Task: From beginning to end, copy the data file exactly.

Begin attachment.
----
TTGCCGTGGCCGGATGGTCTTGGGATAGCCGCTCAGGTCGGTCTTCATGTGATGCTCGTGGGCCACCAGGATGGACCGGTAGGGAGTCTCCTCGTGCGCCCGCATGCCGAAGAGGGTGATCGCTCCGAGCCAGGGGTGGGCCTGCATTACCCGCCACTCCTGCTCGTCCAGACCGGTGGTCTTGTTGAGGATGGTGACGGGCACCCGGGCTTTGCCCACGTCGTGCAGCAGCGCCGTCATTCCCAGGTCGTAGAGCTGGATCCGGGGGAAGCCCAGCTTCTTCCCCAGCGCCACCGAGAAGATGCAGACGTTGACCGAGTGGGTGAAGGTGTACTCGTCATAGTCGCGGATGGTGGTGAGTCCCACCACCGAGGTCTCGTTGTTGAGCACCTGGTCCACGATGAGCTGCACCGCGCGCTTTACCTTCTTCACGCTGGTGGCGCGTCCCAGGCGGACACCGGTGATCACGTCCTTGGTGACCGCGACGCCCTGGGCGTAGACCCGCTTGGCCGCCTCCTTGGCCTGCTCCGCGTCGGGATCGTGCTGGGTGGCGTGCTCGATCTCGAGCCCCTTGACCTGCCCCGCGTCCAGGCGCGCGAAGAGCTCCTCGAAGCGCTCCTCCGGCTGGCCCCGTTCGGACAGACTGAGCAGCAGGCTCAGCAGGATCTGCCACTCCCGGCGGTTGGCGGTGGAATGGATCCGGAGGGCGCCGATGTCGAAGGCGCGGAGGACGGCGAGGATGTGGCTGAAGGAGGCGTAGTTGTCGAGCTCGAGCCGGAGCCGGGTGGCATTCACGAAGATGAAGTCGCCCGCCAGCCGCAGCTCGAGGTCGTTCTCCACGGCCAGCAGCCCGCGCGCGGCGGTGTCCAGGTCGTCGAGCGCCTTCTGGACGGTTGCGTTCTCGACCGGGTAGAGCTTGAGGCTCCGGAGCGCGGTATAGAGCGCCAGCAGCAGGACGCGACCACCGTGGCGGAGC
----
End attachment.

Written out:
TTGCCGTGGCCGGATGGTCTTGGGATAGCCGCTCAGGTCGGTCTTCATGTGATGCTCGTGGGCCACCAGGATGGACCGGTAGGGAGTCTCCTCGTGCGCCCGCATGCCGAAGAGGGTGATCGCTCCGAGCCAGGGGTGGGCCTGCATTACCCGCCACTCCTGCTCGTCCAGACCGGTGGTCTTGTTGAGGATGGTGACGGGCACCCGGGCTTTGCCCACGTCGTGCAGCAGCGCCGTCATTCCCAGGTCGTAGAGCTGGATCCGGGGGAAGCCCAGCTTCTTCCCCAGCGCCACCGAGAAGATGCAGACGTTGACCGAGTGGGTGAAGGTGTACTCGTCATAGTCGCGGATGGTGGTGAGTCCCACCACCGAGGTCTCGTTGTTGAGCACCTGGTCCACGATGAGCTGCACCGCGCGCTTTACCTTCTTCACGCTGGTGGCGCGTCCCAGGCGGACACCGGTGATCACGTCCTTGGTGACCGCGACGCCCTGGGCGTAGACCCGCTTGGCCGCCTCCTTGGCCTGCTCCGCGTCGGGATCGTGCTGGGTGGCGTGCTCGATCTCGAGCCCCTTGACCTGCCCCGCGTCCAGGCGCGCGAAGAGCTCCTCGAAGCGCTCCTCCGGCTGGCCCCGTTCGGACAGACTGAGCAGCAGGCTCAGCAGGATCTGCCACTCCCGGCGGTTGGCGGTGGAATGGATCCGGAGGGCGCCGATGTCGAAGGCGCGGAGGACGGCGAGGATGTGGCTGAAGGAGGCGTAGTTGTCGAGCTCGAGCCGGAGCCGGGTGGCATTCACGAAGATGAAGTCGCCCGCCAGCCGCAGCTCGAGGTCGTTCTCCACGGCCAGCAGCCCGCGCGCGGCGGTGTCCAGGTCGTCGAGCGCCTTCTGGACGGTTGCGTTCTCGACCGGGTAGAGCTTGAGGCTCCGGAGCGCGGTATAGAGCGCCAGCAGCAGGACGCGACCACCGTGGCGGAGC